I just discovered that when "reviewing" a book for your "To Read" shelf on Goodreads, you don't get the automatic html to paste into your blog. So I have manually copied the book cover as well as my "review": I have to return this to the Library today - "renewal limit reached" - but will get back to it and finish it. I really like Brendon Burchard and his excitement for us to get really "Charged" about our own lives. I read a bunch of it while waiting to testify in court this morning, and the juxtaposition was jarring, to see so many whose lives are in utter chaos while reading about lives of quiet desperation, or bored comfort, and a great-to-be-alive alternative.

Sunday, November 11, 2012

Wait: The Art and Science of Delay by Frank Partnoy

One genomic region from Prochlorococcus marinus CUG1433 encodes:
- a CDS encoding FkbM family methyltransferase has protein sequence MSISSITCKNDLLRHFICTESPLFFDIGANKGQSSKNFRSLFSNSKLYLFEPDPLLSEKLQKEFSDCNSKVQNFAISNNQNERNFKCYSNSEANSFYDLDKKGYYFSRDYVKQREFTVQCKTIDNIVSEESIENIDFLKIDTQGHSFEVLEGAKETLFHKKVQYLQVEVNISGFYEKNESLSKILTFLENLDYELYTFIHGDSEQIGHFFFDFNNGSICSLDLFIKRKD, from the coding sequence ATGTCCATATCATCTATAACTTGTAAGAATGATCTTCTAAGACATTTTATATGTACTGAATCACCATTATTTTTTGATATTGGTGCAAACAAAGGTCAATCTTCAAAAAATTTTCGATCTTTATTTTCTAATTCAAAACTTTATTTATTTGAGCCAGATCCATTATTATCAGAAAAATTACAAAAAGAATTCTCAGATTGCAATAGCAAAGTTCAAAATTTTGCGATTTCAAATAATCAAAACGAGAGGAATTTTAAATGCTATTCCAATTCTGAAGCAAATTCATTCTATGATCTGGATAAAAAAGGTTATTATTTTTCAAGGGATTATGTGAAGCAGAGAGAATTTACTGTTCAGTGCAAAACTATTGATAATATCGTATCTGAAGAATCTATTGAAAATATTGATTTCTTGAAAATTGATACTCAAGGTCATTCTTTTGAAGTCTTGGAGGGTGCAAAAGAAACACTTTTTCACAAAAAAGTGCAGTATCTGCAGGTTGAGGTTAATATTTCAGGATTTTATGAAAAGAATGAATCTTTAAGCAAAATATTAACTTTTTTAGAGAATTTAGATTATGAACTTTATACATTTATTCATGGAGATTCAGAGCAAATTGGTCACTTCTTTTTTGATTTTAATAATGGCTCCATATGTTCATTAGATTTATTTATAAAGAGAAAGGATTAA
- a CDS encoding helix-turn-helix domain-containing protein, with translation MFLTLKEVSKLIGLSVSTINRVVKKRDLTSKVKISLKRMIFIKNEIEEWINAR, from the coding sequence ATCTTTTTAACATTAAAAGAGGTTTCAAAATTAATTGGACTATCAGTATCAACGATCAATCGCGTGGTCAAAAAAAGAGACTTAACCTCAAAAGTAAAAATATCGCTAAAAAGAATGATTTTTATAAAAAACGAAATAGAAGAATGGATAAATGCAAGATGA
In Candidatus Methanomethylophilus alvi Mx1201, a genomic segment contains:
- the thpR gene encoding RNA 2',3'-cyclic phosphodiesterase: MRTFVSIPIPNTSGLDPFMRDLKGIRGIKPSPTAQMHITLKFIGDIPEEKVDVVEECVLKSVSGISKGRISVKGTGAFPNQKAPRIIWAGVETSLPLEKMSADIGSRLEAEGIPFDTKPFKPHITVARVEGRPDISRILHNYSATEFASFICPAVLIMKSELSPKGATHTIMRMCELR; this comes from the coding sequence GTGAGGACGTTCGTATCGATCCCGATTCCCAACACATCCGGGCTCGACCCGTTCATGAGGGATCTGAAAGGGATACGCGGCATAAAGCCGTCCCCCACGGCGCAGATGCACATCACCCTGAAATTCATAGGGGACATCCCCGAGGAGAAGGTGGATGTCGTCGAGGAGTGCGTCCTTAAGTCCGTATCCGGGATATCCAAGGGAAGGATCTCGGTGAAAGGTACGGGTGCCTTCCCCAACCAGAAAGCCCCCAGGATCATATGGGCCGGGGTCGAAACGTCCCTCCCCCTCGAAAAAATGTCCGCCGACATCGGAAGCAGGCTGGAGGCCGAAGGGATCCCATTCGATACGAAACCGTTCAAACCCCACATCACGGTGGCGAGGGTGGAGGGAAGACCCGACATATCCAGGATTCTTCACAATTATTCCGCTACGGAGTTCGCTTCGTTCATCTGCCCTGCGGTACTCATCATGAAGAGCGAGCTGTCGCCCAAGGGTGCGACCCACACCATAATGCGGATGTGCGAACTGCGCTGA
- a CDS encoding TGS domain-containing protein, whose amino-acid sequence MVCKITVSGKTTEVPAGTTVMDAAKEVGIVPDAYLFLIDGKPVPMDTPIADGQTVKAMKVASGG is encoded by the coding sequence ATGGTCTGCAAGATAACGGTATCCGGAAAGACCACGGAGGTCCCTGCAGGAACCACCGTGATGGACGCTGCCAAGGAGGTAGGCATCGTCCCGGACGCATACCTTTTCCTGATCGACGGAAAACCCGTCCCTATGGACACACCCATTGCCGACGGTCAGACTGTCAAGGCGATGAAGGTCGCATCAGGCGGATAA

For some reason I have been unable to get the image and the links to my Goodreads review into this entry, but here's what I wrote: My first professional job as a Librarian was in 1972 at the Worcester Public Library, with long hair and a beard and fire in my belly to save the world with equal access to information. Library Director Joseph S. Hopkins described an administrative strategy of never making any decision until forced to do so. I was not the only one who thought this showed a lack of courage, rather than good judgement. As the years have gone by I have been forced to reconsider many of my youthful value judgements. Partnoy really vindicates Joe Hopkins on page 174, "The best professionals understand how long they have available to make a decision, and then, given that time frame, they wait as long as they possibly can." Wow! Partnoy also adds a twist to an attractive description of the skilled ball player. I had heard descriptions - written when computers were a bit more primitive - that "If you filled the Empire State Building with computers, it would still take them a week to do all the calculations required to catch a high fly ball." The implication was that it is only by letting go of any conscious control, through practice and then reflex, that humans are able to make the catch. Partnoy shares experiments that show that more is going on, that the good hitter actually spends much more of the ball's (admittedly extremely short) travel time taking in data, and then at the very last millisecond reacts with a swing. I described this to an old timer (even older than I) who immediately gave an example of a baseball great who would swing "just about when the ball was in the catcher's glove." This was a fun read and I'm glad I took the time to enjoy it.